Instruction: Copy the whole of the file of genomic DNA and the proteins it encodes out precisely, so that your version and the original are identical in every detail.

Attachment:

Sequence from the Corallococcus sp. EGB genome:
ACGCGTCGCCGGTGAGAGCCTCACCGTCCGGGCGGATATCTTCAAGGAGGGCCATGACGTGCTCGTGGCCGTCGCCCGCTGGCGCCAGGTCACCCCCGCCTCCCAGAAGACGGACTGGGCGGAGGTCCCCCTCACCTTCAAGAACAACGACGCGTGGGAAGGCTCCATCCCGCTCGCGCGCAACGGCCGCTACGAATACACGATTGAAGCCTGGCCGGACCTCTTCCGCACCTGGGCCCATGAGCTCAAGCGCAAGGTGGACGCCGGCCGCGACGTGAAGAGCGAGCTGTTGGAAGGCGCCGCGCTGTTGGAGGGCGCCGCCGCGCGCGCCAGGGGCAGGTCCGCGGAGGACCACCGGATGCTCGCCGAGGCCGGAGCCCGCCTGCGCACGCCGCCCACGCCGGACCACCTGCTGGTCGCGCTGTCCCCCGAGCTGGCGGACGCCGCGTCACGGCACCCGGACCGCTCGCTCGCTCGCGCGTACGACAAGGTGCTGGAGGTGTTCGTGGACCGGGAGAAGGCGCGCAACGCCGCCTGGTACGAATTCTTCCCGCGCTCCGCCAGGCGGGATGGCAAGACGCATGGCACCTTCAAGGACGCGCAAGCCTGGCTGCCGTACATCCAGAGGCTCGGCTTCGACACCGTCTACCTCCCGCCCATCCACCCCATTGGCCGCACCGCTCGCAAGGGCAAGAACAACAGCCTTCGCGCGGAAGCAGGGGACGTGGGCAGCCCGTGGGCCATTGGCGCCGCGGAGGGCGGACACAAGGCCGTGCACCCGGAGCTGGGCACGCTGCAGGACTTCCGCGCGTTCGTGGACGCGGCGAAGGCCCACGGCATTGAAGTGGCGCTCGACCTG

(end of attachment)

Sequence from the Corallococcus sp. EGB genome:
ACGCGTCGCCGGTGAGAGCCTCACCGTCCGGGCGGATATCTTCAAGGAGGGCCATGACGTGCTCGTGGCCGTCGCCCGCTGGCGCCAGGTCACCCCCGCCTCCCAGAAGACGGACTGGGCGGAGGTCCCCCTCACCTTCAAGAACAACGACGCGTGGGAAGGCTCCATCCCGCTCGCGCGCAACGGCCGCTACGAATACACGATTGAAGCCTGGCCGGACCTCTTCCGCACCTGGGCCCATGAGCTCAAGCGCAAGGTGGACGCCGGCCGCGACGTGAAGAGCGAGCTGTTGGAAGGCGCCGCGCTGTTGGAGGGCGCCGCCGCGCGCGCCAGGGGCAGGTCCGCGGAGGACCACCGGATGCTCGCCGAGGCCGGAGCCCGCCTGCGCACGCCGCCCACGCCGGACCACCTGCTGGTCGCGCTGTCCCCCGAGCTGGCGGACGCCGCGTCACGGCACCCGGACCGCTCGCTCGCTCGCGCGTACGACAAGGTGCTGGAGGTGTTCGTGGACCGGGAGAAGGCGCGCAACGCCGCCTGGTACGAATTCTTCCCGCGCTCCGCCAGGCGGGATGGCAAGACGCATGGCACCTTCAAGGACGCGCAAGCCTGGCTGCCGTACATCCAGAGGCTCGGCTTCGACACCGTCTACCTCCCGCCCATCCACCCCATTGGCCGCACCGCTCGCAAGGGCAAGAACAACAGCCTTCGCGCGGAAGCAGGGGACGTGGGCAGCCCGTGGGCCATTGGCGCCGCGGAGGGCGGACACAAGGCCGTGCACCCGGAGCTGGGCACGCTGCAGGACTTCCGCGCGTTCGTGGACGCGGCGAAGGCCCACGGCATTGAAGTGGCGCTCGACCTG